State of emergency extended for Tokyo

Japan's government is extending its coronavirus state of emergency by two weeks for the greater Tokyo area. It was set to expire this weekend, but will now continue until March 21 in Tokyo, Kanagawa, Saitama and Chiba prefectures.

The declaration has been in place since January 8. Prime Minister Suga Yoshihide says the two-week extension aims for a further reduction of new infections – and to bring the outbreak under control.

Suga told a Diet committee session on Thursday that the region's coronavirus status has improved almost enough to lift the declaration. But "there are still strict indicators, such as the tight situation with hospital beds," he said. "I think an extension of about two weeks may be necessary to protect people's lives and livelihoods."

Tokyo Metropolitan Government officials confirmed 279 new cases of the coronavirus in the capital on Thursday. For two days in a row, the seven-day rolling average was only slightly less than the number from the previous week. Overall, the number of new cases is declining, but at a slowing rate.

Graph: COVID-19 daily cases in Tokyo

The chair of a government coronavirus advisory panel, Dr Wakita Takaji, who also heads the National Institute of Infectious Diseases, warns that the measures so far might not be enough. "It is necessary to find sources of infection that are difficult to see and it's important to thoroughly investigate where infections are occurring and take strong measures," he told a press conference on Wednesday.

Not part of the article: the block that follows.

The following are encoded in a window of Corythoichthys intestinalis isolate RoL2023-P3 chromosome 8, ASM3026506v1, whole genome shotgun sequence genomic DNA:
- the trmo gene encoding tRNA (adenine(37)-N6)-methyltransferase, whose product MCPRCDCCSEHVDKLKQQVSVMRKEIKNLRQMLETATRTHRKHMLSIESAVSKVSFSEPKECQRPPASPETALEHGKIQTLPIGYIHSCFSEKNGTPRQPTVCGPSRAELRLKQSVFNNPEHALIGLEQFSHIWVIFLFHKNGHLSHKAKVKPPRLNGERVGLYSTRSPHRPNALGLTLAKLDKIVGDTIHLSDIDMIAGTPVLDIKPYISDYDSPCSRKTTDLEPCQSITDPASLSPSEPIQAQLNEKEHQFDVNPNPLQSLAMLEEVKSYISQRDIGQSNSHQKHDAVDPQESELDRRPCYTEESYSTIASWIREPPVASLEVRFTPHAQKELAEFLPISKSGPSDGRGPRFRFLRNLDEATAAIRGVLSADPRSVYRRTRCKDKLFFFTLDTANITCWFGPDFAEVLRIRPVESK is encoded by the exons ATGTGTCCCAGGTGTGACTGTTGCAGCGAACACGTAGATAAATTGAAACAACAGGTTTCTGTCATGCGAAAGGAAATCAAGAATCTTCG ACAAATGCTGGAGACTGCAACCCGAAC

Businesses struggle to stay afloat

The state of emergency is having a crushing impact on economic activity. Credit research firm Teikoku Databank reports that 1,100 companies in Japan have gone bankrupt since February last year due to the coronavirus pandemic. Bars and restaurants topped the list with 172 failing, followed by construction firms at 92 and hotels and inns at 79.

The firm notes an increase in bankruptcies among bars and restaurants in urban areas where the state of emergency has been enacted. It expects the extension of the declaration to cause a further decline in personal spending – and possibly more bankruptcies.

Enoshima, a picturesque resort town near Tokyo, would normally be crowded with day-trippers. Instead, many businesses are struggling.

Monitoring new strains

Japan's expert coronavirus panel has noted that the number of mutated virus cases has been increasing during the current state of emergency, and is urging the government to bolster its testing system.

In Kobe, infections caused by a variant first detected in Britain are on the rise. Local officials have conducted a survey to track its spread.

Samples were taken from more than 1,000 people who tested positive for coronavirus from January 1 through February 18. Of the 677 cases confirmed from January 1 through January 28, none involved the variant from the UK.

It was a different story after that. Out of 173 cases confirmed in the week starting January 29, eight people, or 4.6 percent, were infected with the variant. The ratio grew to 10.5 percent, or 11 out of 105 cases, in the week of February 5. It climbed further to 15.2 percent, or 12 out of the 79 cases confirmed from February 12 through 18.

Another variant of unknown origin was found in the samples of five patients. Studies have found that the UK strain spreads more rapidly, and the efficacy of current vaccines on new variants remains unclear.

Calls by the government's expert coronavirus panel to increase testing are supported by doctors worried about the new strains. "There needs to be more testing in more parts of Japan to monitor the coronavirus variants," says Hamada Atsuo, Professor of Tokyo Medical University Hospital. "There's a possibility they will spread in a big way."